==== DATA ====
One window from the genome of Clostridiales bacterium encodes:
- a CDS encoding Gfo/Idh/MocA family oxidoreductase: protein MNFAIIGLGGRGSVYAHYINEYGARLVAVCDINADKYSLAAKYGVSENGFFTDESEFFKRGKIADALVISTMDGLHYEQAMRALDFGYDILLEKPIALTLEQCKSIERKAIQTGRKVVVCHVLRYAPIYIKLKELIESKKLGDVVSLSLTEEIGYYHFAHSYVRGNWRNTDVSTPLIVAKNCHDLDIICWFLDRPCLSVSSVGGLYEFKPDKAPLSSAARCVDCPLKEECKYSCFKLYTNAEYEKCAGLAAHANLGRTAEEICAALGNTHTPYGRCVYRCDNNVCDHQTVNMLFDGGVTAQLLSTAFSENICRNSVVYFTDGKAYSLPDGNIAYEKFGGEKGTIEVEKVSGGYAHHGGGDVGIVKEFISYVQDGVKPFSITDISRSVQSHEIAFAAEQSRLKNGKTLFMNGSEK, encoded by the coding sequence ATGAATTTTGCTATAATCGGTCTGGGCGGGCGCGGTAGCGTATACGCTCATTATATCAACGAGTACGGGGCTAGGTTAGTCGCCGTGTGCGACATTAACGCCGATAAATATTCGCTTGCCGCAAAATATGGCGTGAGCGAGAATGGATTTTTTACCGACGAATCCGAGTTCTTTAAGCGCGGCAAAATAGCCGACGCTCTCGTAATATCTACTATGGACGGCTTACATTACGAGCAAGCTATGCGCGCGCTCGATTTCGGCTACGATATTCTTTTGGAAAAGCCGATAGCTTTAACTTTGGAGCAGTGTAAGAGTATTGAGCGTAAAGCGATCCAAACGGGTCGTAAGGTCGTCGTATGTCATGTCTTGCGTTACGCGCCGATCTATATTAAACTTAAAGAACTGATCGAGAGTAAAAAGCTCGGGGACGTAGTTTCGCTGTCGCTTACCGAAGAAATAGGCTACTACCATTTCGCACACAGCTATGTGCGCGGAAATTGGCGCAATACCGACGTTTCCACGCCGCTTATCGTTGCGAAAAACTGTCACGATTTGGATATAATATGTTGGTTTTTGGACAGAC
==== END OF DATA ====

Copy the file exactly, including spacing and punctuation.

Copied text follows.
One window from the genome of Clostridiales bacterium encodes:
- a CDS encoding Gfo/Idh/MocA family oxidoreductase: protein MNFAIIGLGGRGSVYAHYINEYGARLVAVCDINADKYSLAAKYGVSENGFFTDESEFFKRGKIADALVISTMDGLHYEQAMRALDFGYDILLEKPIALTLEQCKSIERKAIQTGRKVVVCHVLRYAPIYIKLKELIESKKLGDVVSLSLTEEIGYYHFAHSYVRGNWRNTDVSTPLIVAKNCHDLDIICWFLDRPCLSVSSVGGLYEFKPDKAPLSSAARCVDCPLKEECKYSCFKLYTNAEYEKCAGLAAHANLGRTAEEICAALGNTHTPYGRCVYRCDNNVCDHQTVNMLFDGGVTAQLLSTAFSENICRNSVVYFTDGKAYSLPDGNIAYEKFGGEKGTIEVEKVSGGYAHHGGGDVGIVKEFISYVQDGVKPFSITDISRSVQSHEIAFAAEQSRLKNGKTLFMNGSEK, encoded by the coding sequence ATGAATTTTGCTATAATCGGTCTGGGCGGGCGCGGTAGCGTATACGCTCATTATATCAACGAGTACGGGGCTAGGTTAGTCGCCGTGTGCGACATTAACGCCGATAAATATTCGCTTGCCGCAAAATATGGCGTGAGCGAGAATGGATTTTTTACCGACGAATCCGAGTTCTTTAAGCGCGGCAAAATAGCCGACGCTCTCGTAATATCTACTATGGACGGCTTACATTACGAGCAAGCTATGCGCGCGCTCGATTTCGGCTACGATATTCTTTTGGAAAAGCCGATAGCTTTAACTTTGGAGCAGTGTAAGAGTATTGAGCGTAAAGCGATCCAAACGGGTCGTAAGGTCGTCGTATGTCATGTCTTGCGTTACGCGCCGATCTATATTAAACTTAAAGAACTGATCGAGAGTAAAAAGCTCGGGGACGTAGTTTCGCTGTCGCTTACCGAAGAAATAGGCTACTACCATTTCGCACACAGCTATGTGCGCGGAAATTGGCGCAATACCGACGTTTCCACGCCGCTTATCGTTGCGAAAAACTGTCACGATTTGGATATAATATGTTGGTTTTTGGACAGAC